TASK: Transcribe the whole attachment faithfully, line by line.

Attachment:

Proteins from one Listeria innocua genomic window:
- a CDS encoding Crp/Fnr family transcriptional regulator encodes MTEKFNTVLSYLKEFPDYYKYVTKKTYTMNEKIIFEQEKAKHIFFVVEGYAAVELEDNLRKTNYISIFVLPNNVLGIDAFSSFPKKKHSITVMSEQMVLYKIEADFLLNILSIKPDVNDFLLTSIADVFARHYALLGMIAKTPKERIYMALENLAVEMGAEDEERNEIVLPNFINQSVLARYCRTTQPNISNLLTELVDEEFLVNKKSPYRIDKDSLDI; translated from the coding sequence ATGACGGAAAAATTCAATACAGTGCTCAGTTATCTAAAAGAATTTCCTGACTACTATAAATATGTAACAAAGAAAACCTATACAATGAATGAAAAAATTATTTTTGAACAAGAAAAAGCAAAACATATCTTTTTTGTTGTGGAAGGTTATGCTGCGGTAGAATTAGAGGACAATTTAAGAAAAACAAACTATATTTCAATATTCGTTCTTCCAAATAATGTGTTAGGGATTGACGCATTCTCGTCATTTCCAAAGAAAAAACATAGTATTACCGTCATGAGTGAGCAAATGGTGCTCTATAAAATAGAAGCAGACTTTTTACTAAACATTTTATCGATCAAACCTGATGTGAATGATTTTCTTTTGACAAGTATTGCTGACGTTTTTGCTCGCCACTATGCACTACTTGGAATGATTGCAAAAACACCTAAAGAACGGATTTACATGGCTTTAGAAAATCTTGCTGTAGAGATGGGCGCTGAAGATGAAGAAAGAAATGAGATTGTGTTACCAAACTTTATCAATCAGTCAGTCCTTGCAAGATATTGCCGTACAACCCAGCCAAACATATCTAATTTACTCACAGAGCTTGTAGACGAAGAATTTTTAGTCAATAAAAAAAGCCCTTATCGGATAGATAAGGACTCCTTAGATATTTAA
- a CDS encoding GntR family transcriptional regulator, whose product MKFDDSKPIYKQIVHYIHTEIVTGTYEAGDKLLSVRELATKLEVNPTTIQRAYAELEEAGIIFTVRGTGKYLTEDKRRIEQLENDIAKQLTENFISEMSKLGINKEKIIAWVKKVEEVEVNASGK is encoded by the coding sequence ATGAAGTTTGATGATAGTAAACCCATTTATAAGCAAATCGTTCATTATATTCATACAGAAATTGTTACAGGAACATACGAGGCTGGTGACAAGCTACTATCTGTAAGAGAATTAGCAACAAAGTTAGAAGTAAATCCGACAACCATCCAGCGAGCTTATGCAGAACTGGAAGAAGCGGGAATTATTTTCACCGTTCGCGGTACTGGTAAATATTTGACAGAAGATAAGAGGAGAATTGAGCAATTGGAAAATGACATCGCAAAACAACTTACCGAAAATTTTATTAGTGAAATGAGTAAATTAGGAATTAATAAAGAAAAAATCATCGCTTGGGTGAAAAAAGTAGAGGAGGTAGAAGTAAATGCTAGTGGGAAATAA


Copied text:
Proteins from one Listeria innocua genomic window:
- a CDS encoding Crp/Fnr family transcriptional regulator encodes MTEKFNTVLSYLKEFPDYYKYVTKKTYTMNEKIIFEQEKAKHIFFVVEGYAAVELEDNLRKTNYISIFVLPNNVLGIDAFSSFPKKKHSITVMSEQMVLYKIEADFLLNILSIKPDVNDFLLTSIADVFARHYALLGMIAKTPKERIYMALENLAVEMGAEDEERNEIVLPNFINQSVLARYCRTTQPNISNLLTELVDEEFLVNKKSPYRIDKDSLDI; translated from the coding sequence ATGACGGAAAAATTCAATACAGTGCTCAGTTATCTAAAAGAATTTCCTGACTACTATAAATATGTAACAAAGAAAACCTATACAATGAATGAAAAAATTATTTTTGAACAAGAAAAAGCAAAACATATCTTTTTTGTTGTGGAAGGTTATGCTGCGGTAGAATTAGAGGACAATTTAAGAAAAACAAACTATATTTCAATATTCGTTCTTCCAAATAATGTGTTAGGGATTGACGCATTCTCGTCATTTCCAAAGAAAAAACATAGTATTACCGTCATGAGTGAGCAAATGGTGCTCTATAAAATAGAAGCAGACTTTTTACTAAACATTTTATCGATCAAACCTGATGTGAATGATTTTCTTTTGACAAGTATTGCTGACGTTTTTGCTCGCCACTATGCACTACTTGGAATGATTGCAAAAACACCTAAAGAACGGATTTACATGGCTTTAGAAAATCTTGCTGTAGAGATGGGCGCTGAAGATGAAGAAAGAAATGAGATTGTGTTACCAAACTTTATCAATCAGTCAGTCCTTGCAAGATATTGCCGTACAACCCAGCCAAACATATCTAATTTACTCACAGAGCTTGTAGACGAAGAATTTTTAGTCAATAAAAAAAGCCCTTATCGGATAGATAAGGACTCCTTAGATATTTAA
- a CDS encoding GntR family transcriptional regulator, whose product MKFDDSKPIYKQIVHYIHTEIVTGTYEAGDKLLSVRELATKLEVNPTTIQRAYAELEEAGIIFTVRGTGKYLTEDKRRIEQLENDIAKQLTENFISEMSKLGINKEKIIAWVKKVEEVEVNASGK is encoded by the coding sequence ATGAAGTTTGATGATAGTAAACCCATTTATAAGCAAATCGTTCATTATATTCATACAGAAATTGTTACAGGAACATACGAGGCTGGTGACAAGCTACTATCTGTAAGAGAATTAGCAACAAAGTTAGAAGTAAATCCGACAACCATCCAGCGAGCTTATGCAGAACTGGAAGAAGCGGGAATTATTTTCACCGTTCGCGGTACTGGTAAATATTTGACAGAAGATAAGAGGAGAATTGAGCAATTGGAAAATGACATCGCAAAACAACTTACCGAAAATTTTATTAGTGAAATGAGTAAATTAGGAATTAATAAAGAAAAAATCATCGCTTGGGTGAAAAAAGTAGAGGAGGTAGAAGTAAATGCTAGTGGGAAATAA